Eric Clapton says he's going deaf but insists he's 'still going to work'

Eric Clapton revealed a bit of disconcerting news about his health during an interview Tuesday on the U.K.'s BBC Radio 2, telling interviewer Steve Wright that he's "going deaf."

The guitar legend explained that he has tinnitus, an affliction that causes constant ringing in the ears and is often caused by loud noise, like amplified rock music. The Who's Pete Townshend also struggles with tinnitus.

In addition to his hearing-loss issues, Clapton, 72, alluded to nerve damage that has at times hampered his ability to play guitar, noting, "My hands just about work."

He went on, "I'm still going to work. [I'm] doing a few gigs. I'm going to do a show at [London's] Hyde Park in July. The only thing I'm concerned with now is being in my 70s and being able to be proficient."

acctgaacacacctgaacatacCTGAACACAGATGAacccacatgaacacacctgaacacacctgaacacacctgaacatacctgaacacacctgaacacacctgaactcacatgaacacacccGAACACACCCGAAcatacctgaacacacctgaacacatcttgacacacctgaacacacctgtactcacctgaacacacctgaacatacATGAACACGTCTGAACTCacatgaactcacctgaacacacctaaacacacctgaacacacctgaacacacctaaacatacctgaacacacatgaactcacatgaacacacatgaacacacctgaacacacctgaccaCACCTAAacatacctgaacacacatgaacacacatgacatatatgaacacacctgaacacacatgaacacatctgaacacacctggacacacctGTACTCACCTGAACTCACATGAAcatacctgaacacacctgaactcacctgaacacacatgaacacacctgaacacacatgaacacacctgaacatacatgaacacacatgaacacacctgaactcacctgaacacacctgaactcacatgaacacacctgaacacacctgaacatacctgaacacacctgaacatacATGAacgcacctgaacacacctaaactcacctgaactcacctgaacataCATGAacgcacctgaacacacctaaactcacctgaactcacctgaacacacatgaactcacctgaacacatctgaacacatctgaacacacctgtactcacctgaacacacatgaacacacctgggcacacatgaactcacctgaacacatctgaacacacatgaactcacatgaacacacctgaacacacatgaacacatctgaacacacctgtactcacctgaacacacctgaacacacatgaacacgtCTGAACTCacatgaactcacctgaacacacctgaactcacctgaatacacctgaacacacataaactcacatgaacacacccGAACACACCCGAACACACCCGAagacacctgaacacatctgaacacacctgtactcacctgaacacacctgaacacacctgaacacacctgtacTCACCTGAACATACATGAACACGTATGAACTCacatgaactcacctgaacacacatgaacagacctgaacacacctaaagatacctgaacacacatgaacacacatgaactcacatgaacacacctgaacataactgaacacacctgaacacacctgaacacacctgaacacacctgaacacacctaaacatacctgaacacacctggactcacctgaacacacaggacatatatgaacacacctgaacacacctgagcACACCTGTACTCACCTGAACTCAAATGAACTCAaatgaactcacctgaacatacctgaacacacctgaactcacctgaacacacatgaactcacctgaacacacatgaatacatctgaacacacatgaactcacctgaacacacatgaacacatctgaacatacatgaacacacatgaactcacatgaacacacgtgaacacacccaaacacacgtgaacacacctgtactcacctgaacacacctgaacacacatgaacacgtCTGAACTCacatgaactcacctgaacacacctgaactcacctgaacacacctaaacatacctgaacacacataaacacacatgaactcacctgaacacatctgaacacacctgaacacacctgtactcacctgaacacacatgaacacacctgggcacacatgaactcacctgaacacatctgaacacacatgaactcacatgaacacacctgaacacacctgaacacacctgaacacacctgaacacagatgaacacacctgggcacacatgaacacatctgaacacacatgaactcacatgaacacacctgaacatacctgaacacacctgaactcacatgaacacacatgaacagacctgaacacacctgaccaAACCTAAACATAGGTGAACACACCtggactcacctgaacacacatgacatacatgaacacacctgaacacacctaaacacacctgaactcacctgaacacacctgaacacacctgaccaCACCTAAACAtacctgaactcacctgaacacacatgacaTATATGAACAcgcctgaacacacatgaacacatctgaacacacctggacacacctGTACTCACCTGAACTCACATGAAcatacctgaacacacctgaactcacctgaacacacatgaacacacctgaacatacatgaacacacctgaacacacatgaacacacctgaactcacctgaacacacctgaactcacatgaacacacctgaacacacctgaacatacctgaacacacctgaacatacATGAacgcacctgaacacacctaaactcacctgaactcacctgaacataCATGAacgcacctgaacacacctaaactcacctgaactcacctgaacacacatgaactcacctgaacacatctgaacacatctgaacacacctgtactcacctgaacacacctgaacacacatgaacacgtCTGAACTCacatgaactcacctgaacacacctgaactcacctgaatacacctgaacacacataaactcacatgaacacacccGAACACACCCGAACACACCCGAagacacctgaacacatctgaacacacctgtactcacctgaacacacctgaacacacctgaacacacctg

Clapton also chatted about his new documentary, "Eric Clapton: Life in 12 Bars," which gets its U.S. television premiere on Showtime on Feb. 10.

The film offers an intimate profile of his life, including his traumatic childhood, his rise to rock stardom, his struggles with drug and alcohol abuse and the tragic 1991 death of his young son Connor.

Clapton said of the film, "It's very difficult for me to sit through because it goes on so long about the difficult part of my life, [but] I think it's important for people to see that there's a happy ending. It's like a redemption concept. If you're gonna…see it, be prepared for a heavy ride."

Clapton's Hyde Park performance is scheduled for July 8, and also will feature Santana, Steve Winwood and Gary Clark Jr. It's the only confirmed show on his 2018 schedule.

© 2018 ABC News


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